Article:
Below are a few ideas to engage your customers in this turbulent time. 

Chapter Three

Understanding The CARES Act

In an effort to support businesses and workers sidelined as a result of the COVID-19 health crisis, the U.S. federal government passed a stimulus bill on March 27, 2020, called the “Coronavirus Aid, Relief, and Economic Security Act” (“CARES Act”).

The CARES Act will provide two trillion dollars in relief through multiple initiatives: a lending program for small businesses, unemployment support for gig economy workers, aid for the healthcare system, tax relief for businesses and individuals, and a fund dedicated to industries that have been severely impacted.

Chapter Four

Managing Your Profits

This can be a challenging time to decide which steps to take to help your restaurant continue to grow. You may be asking yourself if you should add an additional third party delivery system or adapt your menu to optimize for online ordering and delivery. 

At Toast, we’re here to help you navigate these decisions, which is why we broke down our best resources on managing finances, driving off-premise sales, and considering alternative concepts like cloud kitchens. 

As the COVID-19 situation changes rapidly, we’ll continue to share how members of our community are adopting creative strategies to manage their growth and drive revenue.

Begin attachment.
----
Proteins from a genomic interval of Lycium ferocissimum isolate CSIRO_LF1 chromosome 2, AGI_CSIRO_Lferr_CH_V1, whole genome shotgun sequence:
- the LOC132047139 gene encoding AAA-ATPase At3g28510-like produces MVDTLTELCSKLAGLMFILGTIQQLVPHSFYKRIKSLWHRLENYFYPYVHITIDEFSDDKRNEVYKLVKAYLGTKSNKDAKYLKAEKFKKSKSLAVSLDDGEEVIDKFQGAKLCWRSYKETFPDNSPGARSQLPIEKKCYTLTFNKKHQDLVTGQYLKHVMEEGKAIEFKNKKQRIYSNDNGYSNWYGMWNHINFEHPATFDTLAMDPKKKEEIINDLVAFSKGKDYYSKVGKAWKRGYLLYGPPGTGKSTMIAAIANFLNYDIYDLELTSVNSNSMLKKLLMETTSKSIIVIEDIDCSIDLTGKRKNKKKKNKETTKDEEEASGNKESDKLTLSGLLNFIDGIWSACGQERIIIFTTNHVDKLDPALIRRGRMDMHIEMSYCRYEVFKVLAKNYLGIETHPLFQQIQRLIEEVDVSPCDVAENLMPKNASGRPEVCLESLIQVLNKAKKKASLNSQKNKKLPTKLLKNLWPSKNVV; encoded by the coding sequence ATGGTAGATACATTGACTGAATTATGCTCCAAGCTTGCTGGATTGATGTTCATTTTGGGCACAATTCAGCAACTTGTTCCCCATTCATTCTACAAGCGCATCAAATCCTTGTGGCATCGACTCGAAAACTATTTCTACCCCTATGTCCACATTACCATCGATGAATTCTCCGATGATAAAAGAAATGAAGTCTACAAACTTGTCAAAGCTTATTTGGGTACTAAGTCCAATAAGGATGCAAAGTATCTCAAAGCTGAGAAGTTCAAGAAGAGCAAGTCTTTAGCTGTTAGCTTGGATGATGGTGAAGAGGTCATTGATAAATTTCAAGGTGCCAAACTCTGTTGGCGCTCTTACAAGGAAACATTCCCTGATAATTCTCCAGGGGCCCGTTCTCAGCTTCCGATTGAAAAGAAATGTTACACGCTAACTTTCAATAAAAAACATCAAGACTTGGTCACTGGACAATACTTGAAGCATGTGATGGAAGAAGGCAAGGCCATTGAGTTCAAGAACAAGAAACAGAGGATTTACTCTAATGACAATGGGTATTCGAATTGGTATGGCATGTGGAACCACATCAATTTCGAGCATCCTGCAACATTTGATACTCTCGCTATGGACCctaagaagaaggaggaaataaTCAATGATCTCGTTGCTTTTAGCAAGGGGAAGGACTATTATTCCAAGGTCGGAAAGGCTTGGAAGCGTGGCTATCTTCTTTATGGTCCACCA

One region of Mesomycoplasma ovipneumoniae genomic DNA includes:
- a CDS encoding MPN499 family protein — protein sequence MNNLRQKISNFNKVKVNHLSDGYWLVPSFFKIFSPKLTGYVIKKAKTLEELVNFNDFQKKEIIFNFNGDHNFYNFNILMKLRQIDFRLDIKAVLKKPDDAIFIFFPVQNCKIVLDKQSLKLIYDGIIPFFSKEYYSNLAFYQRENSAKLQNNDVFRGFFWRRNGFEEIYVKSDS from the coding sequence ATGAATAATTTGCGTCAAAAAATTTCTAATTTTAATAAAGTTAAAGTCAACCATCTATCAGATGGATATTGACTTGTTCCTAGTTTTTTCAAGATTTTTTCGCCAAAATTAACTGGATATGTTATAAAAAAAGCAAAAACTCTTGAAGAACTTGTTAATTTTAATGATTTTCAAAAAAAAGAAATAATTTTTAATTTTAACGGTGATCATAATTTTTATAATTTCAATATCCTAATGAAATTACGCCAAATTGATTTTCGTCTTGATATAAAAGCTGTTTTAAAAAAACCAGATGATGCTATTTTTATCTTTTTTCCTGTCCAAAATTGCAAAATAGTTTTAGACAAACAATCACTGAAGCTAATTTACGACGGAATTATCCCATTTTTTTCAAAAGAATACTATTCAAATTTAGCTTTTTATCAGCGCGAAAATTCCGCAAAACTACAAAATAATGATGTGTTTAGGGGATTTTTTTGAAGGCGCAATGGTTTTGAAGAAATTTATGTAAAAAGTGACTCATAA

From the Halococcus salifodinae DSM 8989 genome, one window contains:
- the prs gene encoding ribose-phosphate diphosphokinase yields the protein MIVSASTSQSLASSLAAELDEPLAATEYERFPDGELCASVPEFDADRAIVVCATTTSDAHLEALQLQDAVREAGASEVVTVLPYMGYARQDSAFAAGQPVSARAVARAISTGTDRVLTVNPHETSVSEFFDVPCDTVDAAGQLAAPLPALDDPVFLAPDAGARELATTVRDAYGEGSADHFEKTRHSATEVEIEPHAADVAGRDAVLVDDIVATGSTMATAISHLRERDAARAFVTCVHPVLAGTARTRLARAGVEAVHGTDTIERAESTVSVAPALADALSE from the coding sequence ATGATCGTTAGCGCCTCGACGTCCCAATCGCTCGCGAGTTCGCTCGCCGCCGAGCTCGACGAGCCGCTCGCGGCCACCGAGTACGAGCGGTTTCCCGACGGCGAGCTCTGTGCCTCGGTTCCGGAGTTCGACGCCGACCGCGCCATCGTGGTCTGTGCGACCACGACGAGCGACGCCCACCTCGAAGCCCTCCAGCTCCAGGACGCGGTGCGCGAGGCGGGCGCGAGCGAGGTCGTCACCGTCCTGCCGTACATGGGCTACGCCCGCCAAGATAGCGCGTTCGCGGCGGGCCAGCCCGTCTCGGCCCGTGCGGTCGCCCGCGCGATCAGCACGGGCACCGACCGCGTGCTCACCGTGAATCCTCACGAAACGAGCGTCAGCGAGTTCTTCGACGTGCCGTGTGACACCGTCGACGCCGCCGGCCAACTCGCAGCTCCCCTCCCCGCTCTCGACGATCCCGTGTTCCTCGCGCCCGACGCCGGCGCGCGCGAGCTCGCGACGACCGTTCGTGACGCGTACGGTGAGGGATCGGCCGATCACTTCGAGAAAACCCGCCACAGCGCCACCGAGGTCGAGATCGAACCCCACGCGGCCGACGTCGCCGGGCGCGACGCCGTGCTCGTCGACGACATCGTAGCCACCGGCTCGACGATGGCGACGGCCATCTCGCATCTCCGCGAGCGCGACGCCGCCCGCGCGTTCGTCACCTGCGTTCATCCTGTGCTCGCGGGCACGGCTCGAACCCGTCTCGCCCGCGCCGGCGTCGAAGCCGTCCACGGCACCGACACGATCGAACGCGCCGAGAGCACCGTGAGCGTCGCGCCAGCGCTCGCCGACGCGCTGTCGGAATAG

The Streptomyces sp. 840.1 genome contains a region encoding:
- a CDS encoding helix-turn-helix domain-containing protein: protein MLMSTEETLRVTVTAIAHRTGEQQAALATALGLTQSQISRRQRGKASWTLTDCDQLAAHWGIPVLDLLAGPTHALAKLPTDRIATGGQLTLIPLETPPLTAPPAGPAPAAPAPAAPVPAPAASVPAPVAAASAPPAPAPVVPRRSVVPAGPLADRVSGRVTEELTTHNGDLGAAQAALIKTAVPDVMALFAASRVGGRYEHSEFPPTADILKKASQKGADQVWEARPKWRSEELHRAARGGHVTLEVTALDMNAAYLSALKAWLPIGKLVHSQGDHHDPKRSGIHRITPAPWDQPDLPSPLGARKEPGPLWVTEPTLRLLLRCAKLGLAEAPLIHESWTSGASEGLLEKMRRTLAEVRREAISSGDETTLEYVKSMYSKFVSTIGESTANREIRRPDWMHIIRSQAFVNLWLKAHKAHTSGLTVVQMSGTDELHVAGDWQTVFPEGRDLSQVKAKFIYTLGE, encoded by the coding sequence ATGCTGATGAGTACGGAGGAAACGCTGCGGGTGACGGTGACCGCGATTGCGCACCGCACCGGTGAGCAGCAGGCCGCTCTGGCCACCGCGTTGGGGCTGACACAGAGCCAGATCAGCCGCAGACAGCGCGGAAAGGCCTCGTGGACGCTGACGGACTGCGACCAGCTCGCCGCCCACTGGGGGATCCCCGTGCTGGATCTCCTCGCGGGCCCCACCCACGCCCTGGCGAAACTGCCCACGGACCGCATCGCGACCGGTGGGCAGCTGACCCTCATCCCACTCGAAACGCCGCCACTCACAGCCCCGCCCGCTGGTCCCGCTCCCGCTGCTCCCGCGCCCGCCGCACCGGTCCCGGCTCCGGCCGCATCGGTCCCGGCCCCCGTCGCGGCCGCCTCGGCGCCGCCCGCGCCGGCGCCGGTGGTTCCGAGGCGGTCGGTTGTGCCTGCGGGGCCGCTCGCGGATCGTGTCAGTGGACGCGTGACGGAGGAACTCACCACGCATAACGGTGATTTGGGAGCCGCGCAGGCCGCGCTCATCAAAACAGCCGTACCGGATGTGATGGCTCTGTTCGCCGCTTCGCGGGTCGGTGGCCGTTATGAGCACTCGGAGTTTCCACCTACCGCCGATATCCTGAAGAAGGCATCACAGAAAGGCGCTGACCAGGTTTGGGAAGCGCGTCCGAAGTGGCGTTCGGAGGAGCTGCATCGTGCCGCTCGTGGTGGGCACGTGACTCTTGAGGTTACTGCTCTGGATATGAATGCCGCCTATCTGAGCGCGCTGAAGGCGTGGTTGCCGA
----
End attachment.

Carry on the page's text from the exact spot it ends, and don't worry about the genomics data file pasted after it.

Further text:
Chapter Five

Sanitizing Your Restaurant

Restaurants have always followed strict health guidelines. In fact, restaurants — especially those with an A rating from the FDA — are the most sanitary of public places, because of the rigorous food safety procedures already in place. 

However, with the spread of COVID-19, it’s important to operate with the understanding that your restaurant needs to be the most sanitary it’s ever been — and to make that very clear to guests coming in or ordering out — to protect your guests and your staff from getting sick. 

Now is the time to ramp up your sanitizing, increase your hand-washing protocol, wipe down your equipment and appliances, and make sure your staff aren’t coming to work sick. Make sure your staff and guests know that nothing matters more than their health and safety.

Below are a few resources to help keep your customers, and your staff, safe. 

We have four reported cases and have noticed a huge drop in our sales over the last three days. Deeply thinking about just using throwaway condiments and utensils. I had four guests request all to-go silverware and condiments. We are a burger and craft beer restaurant. They all were dine-in guests. We use sanitizer like all restaurants when cleaning off tables; however we have been visibly using Clorox wipes to clean every condiment bottle on tables along with salt and pepper shakers and the back of all chairs and booths and table tops.

Frank Minear Jr.

Owner, A-Town Burgers & Brews

And, just so you know, this content is for informational purposes only and is not intended as legal, accounting, tax, HR, or other professional advice. You’re responsible for your own compliance with laws and regulations. Contact your attorney or other relevant advisor for advice specific to your circumstances.